Through perseverance and Virgil's help, Dante survives the depths of hell.


This is represented by the Mountain of Purgatory, which is on the far side of the world. There are seven terraces on the mountain and each corresponds to one of the seven deadly sins which are cleansed while in Purgatory:

  • excessive love (Lust, Gluttony, Greed)
  • deficient love (Sloth)
  • malicious love (Wrath, Envy, Pride)

Here the classification of sin is more psychological and based on motives rather than actions drawn from Christian theology rather than classics. This visit to Purgatory takes place on Easter Sunday and represents the Redemption of Christ - the conversion of the soul from the sorrow and misery of sin to a state of grace.


His great love, Beatrice, guides Dante through nine celestial spheres of Heaven. Here Dante experiences the four cardinal virtures and the three theological virtures.

Four cardinal virtues:

  • Prudence
  • Fortitude
  • Justice
  • Temperance

Three theological virtues:

  • Faith
  • Hope
  • Love

While in heaven, Dante also meets and converses with several saints of the Catholic Church: St. Thomas Aquinas, St. Bonaventure St. Peter, and St. John. Dante finishes his journey by seeing the three person God (God the Father, God the Son, and God the Holy Spirit) and at last, Dante understands the mystery of Christ's divinity and humanity and his soul becomes aligned with God's love.

This poem takes a long time to read and is Dante's personal journey and his soul's journey through the under life. His exacting description of it are the basic tenets and creed of the Catholic Church. This view is from the mid-age Catholic Church, but not much has changed over the centuries. The Catholic Church still believes in Hell, Purgatory, and Heaven, although, not as much in the literal sense as Dante portrays it on the surface. Allegorically, it is still the story of the journey of the soul back to God's love - and God's love for us is still paramount to the teaching of the Catholic Church today.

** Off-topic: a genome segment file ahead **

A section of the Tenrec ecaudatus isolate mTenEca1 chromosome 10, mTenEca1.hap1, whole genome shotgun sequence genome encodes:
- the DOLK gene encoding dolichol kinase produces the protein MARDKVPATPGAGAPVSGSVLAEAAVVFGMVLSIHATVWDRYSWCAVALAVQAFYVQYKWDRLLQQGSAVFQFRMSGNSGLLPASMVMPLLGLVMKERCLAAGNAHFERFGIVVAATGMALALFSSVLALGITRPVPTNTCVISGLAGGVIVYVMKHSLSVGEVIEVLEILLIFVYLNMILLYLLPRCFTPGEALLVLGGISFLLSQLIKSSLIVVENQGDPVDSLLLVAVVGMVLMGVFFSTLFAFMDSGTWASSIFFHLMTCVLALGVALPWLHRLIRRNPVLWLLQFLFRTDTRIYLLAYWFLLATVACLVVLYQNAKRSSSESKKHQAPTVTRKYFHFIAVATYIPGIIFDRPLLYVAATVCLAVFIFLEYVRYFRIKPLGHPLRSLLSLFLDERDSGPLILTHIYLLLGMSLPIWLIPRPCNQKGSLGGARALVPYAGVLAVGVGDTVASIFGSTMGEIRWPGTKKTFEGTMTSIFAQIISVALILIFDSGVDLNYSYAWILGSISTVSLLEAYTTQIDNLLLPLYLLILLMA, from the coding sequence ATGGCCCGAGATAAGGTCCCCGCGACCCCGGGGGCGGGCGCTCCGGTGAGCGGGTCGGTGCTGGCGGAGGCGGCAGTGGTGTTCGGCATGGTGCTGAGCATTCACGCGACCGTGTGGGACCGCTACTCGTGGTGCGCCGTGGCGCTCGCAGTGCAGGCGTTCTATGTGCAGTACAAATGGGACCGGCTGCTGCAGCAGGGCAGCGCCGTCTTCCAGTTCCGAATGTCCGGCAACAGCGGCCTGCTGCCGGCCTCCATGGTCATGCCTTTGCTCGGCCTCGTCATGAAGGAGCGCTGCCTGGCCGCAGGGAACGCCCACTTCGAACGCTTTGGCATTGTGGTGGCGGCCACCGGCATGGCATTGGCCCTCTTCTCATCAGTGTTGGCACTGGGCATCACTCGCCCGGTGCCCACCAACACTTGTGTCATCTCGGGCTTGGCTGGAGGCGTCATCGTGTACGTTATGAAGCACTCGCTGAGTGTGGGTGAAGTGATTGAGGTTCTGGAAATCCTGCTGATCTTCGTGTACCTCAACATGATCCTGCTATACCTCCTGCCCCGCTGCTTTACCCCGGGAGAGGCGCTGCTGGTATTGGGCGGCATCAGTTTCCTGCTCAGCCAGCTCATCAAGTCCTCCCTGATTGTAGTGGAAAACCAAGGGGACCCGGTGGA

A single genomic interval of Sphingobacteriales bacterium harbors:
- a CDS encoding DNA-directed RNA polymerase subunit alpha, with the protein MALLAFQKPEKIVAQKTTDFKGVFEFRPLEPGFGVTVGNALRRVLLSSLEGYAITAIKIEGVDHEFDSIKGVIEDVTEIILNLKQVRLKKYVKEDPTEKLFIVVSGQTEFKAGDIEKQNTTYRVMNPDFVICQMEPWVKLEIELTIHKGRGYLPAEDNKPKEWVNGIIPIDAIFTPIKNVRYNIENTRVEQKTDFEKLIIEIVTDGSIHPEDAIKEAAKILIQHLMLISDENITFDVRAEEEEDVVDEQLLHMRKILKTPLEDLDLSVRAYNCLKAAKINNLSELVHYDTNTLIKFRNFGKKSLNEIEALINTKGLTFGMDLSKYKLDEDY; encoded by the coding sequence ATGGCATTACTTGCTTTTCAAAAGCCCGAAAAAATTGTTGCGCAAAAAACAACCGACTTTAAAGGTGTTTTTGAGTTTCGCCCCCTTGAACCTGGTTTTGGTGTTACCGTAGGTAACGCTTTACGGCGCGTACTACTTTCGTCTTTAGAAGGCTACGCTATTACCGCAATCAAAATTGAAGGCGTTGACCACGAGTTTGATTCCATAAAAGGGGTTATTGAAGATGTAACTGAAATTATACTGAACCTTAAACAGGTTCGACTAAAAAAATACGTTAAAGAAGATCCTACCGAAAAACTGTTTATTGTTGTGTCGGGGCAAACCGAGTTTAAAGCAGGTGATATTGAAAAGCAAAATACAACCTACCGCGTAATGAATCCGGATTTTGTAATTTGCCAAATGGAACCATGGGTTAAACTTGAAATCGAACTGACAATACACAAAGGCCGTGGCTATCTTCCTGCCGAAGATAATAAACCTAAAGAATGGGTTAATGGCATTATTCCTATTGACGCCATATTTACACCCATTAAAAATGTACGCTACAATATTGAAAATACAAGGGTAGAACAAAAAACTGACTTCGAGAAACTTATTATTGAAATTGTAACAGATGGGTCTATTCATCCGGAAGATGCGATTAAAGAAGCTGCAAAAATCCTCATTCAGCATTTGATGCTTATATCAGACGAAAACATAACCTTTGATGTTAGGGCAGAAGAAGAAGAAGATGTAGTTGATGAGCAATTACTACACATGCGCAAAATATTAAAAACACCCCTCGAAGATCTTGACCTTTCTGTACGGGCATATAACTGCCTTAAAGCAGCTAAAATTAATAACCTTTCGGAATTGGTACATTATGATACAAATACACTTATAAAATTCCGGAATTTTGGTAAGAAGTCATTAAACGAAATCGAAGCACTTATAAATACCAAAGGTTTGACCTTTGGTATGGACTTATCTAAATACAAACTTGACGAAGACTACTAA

Suzette Walker (author) from Taos, NM on May 14, 2012:

StellaSee: By all means take the class! This is just a general overview. With a class you will get into more detail, theme, symbols, characters, history - take the class. This work is so great and immense that a complete study of it is required. You will get more out of the class than this overview. But, thank you so much for the compliments.

StellaSee from California on May 14, 2012:

I have yet to read the Divine Comedy and I was thinking of taking it with a class because the material is intense. But maybe I'll just use this hub as a guide. Thanks for sharing your knowledge suzettenaples! :D